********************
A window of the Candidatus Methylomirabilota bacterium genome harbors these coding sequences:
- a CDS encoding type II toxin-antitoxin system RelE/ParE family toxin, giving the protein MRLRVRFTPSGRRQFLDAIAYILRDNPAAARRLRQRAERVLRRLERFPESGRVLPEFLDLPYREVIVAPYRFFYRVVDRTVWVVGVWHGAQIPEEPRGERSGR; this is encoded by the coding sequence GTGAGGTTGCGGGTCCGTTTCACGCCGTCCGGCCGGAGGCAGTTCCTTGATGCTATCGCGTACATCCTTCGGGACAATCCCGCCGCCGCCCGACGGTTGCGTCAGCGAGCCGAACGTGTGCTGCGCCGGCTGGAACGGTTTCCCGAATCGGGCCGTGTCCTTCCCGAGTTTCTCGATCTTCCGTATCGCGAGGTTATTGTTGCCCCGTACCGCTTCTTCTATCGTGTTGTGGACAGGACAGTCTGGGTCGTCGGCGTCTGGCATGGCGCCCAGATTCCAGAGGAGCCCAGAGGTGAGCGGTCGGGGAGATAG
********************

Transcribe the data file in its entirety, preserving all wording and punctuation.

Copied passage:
A window of the Candidatus Methylomirabilota bacterium genome harbors these coding sequences:
- a CDS encoding type II toxin-antitoxin system RelE/ParE family toxin, giving the protein MRLRVRFTPSGRRQFLDAIAYILRDNPAAARRLRQRAERVLRRLERFPESGRVLPEFLDLPYREVIVAPYRFFYRVVDRTVWVVGVWHGAQIPEEPRGERSGR; this is encoded by the coding sequence GTGAGGTTGCGGGTCCGTTTCACGCCGTCCGGCCGGAGGCAGTTCCTTGATGCTATCGCGTACATCCTTCGGGACAATCCCGCCGCCGCCCGACGGTTGCGTCAGCGAGCCGAACGTGTGCTGCGCCGGCTGGAACGGTTTCCCGAATCGGGCCGTGTCCTTCCCGAGTTTCTCGATCTTCCGTATCGCGAGGTTATTGTTGCCCCGTACCGCTTCTTCTATCGTGTTGTGGACAGGACAGTCTGGGTCGTCGGCGTCTGGCATGGCGCCCAGATTCCAGAGGAGCCCAGAGGTGAGCGGTCGGGGAGATAG